THE GIRL WHO WOULD BE QUEEN Nerissa Marin hides among teens in her human form, waiting for the day she can claim her birthright—the undersea kingdom stolen from her the day her father was murdered. Blending in is her best weapon—until her father's betrayer confronts Nerissa and challenges her to a battle to the death on Nerissa's upcoming birthday—the day she comes of age. Amid danger and the heartbreak of her missing mother, falling for a human boy is the last thing Nerissa should do. But Lo Seavon breaches her defenses and somehow becomes the only person she can count on to help her desperate search for her mother, a prisoner of Nerissa's mortal enemy. Is Lo the linchpin that might win Nerissa back her crown? Or will this mortal boy become the weakness that destroys her?
Hiding in plain sight amongst humans, Nerissa is the future Queen of her people. Problem is that her father was murdered and his crown stolen, and his killer is just waiting for the day that she comes to age to take everything from her too. She decided to give up her place amongst her people long ago, much to the dismay of her guardians, but her hand is forced when she's challenged for her crown. Quickly her life turns from human things like field hockey to hard core training to give her a fighting chance. But she's got a distraction waiting in the wings in the form of the very human Lo, the one thing she can never have. Romance between humans and her kind are forbidden, but she's never much been one for the rules. Crown or safety, following her heart or the rules, Nerissa has a lot of hard choices on the path ahead of her.
I have a really hard time with selfish characters. There are a lot of flaws that I can over look, but selfishness, especially in those characters who act entitled, just completely turns me off. Nerissa was an extremely spoiled and selfish character who absolutely grated on my nerves. At one point in the book she does something unforgiveable and excuses her actions by saying that they gave her no choice. In all actuality, they were just following orders and protecting her. She had a choice alright, a choice not to act like an entitled brat. I honestly despised her so much that I had a very hard time getting through the first 50 pages, but luckily the rest of the story dragged me in enough to keep holding on. I'm glad I did because as the book went on, Nerissa started to grow and mature, and quite frankly get over herself. Don't get me wrong, her situation was pretty crappy, but honestly it didn't excuse her behavior, so I was really glad to see her start to wise up to her own actions, even if it was slow coming. By the end of the book I found her to be somewhat respectable, but she still has plenty of room to improve. It will be interesting to see after that ending and her new circumstances, how her behavior continues in the next installment, but only time will tell.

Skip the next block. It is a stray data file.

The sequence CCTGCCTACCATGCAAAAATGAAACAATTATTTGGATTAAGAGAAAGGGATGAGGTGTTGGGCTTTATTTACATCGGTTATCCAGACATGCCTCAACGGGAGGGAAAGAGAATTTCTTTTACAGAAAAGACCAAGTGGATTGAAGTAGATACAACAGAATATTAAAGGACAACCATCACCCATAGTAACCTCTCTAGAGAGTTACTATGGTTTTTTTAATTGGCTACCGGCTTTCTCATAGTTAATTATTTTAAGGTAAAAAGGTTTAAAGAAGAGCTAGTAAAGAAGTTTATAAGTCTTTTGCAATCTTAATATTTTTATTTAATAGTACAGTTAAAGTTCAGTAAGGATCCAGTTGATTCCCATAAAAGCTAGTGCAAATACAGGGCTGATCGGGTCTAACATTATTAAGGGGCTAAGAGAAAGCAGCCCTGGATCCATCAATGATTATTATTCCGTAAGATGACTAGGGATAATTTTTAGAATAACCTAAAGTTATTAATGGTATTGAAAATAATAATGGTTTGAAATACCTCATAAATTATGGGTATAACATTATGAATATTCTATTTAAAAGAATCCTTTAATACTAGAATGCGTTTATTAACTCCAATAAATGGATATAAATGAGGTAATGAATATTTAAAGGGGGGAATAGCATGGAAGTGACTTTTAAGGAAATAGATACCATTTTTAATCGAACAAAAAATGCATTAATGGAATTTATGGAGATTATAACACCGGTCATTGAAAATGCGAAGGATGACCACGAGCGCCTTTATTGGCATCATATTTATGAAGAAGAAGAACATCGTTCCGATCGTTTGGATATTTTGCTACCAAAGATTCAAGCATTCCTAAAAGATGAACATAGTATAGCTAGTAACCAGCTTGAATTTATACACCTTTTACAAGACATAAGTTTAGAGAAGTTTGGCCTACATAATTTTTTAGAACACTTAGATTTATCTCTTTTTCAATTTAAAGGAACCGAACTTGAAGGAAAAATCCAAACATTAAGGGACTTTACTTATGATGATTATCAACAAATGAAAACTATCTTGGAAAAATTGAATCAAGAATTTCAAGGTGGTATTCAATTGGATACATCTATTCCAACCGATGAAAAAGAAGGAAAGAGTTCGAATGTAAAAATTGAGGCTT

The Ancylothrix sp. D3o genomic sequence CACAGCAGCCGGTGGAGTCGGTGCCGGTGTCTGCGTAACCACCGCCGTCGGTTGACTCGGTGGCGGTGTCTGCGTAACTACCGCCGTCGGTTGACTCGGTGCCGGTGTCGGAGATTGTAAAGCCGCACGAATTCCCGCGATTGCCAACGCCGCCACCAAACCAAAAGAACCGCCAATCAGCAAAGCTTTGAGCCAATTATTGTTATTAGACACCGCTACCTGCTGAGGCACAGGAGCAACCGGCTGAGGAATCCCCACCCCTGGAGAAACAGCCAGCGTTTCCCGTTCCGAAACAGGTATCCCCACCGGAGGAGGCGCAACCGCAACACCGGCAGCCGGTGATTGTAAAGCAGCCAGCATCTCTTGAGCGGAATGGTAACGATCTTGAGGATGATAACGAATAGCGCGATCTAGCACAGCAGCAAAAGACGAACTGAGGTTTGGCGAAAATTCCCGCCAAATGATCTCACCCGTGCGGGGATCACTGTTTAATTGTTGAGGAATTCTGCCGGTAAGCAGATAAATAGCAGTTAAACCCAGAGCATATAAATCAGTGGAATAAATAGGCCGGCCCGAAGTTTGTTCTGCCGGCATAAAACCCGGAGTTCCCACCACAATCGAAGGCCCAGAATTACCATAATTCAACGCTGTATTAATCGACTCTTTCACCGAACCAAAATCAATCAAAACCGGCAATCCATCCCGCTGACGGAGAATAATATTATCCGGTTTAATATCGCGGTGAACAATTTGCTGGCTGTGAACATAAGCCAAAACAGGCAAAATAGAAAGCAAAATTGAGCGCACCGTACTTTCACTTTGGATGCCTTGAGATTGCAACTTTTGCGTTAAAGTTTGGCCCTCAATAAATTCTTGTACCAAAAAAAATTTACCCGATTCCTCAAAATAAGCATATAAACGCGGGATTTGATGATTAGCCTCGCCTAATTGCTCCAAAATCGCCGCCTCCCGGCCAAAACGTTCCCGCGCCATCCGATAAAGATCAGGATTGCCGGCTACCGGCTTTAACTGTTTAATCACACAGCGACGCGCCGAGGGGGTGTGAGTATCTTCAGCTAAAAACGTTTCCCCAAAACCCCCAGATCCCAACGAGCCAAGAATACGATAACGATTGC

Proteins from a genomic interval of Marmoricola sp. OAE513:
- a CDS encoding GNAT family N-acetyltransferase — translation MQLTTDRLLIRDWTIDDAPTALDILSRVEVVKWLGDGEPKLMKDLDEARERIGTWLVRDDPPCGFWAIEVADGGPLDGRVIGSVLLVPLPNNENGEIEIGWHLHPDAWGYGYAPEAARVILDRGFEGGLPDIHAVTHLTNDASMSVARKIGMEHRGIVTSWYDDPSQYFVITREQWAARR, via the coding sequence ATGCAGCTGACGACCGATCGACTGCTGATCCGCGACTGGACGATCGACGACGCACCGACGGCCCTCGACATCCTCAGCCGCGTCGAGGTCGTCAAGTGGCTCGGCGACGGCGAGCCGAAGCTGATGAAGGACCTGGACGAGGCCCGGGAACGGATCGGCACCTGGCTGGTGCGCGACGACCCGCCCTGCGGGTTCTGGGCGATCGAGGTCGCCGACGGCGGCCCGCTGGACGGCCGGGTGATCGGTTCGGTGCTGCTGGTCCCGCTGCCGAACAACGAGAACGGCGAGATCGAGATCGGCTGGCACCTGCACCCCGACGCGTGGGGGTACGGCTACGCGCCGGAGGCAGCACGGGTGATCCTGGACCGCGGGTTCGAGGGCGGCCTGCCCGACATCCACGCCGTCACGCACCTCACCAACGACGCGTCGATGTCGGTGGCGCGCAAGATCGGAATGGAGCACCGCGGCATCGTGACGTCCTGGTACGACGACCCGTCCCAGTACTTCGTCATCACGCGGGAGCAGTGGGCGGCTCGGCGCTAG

Getting onto the rest of the cast of characters. I absolutely adored all of them. From her faithful to the core best friend, Jenna, to her surly body guard, Speio, as well as his incredible parents, and even the love interest, Lo, who was full of secrets and mystery himself. Each and every single one was fully fleshed out to the point that they all seemed real. It's one of the biggest reasons aside from the unique mythology that I was so hooked by this book.
The world behind Waterfell was absolutely unique and incredible. There's several twists to the uniqueness that I would love to talk about her, but I can't because they aren't revealed until later in the book. But just let me suffice it to say that this isn't your ordinary mermaid book. It's that and so much more, you just can't compare it to anything else. The world building is rather impressive, and despite the complicated web that was weaved in the world building, it never once became overwhelming. When you combine that with the fantastic cast of characters, WATERFELL was one heck of a read, that I'm very glad I didn't let the selfish narrator turn me off from. I'll definitely be checking out the next installment.
(Received a copy from the publisher via Netgalley)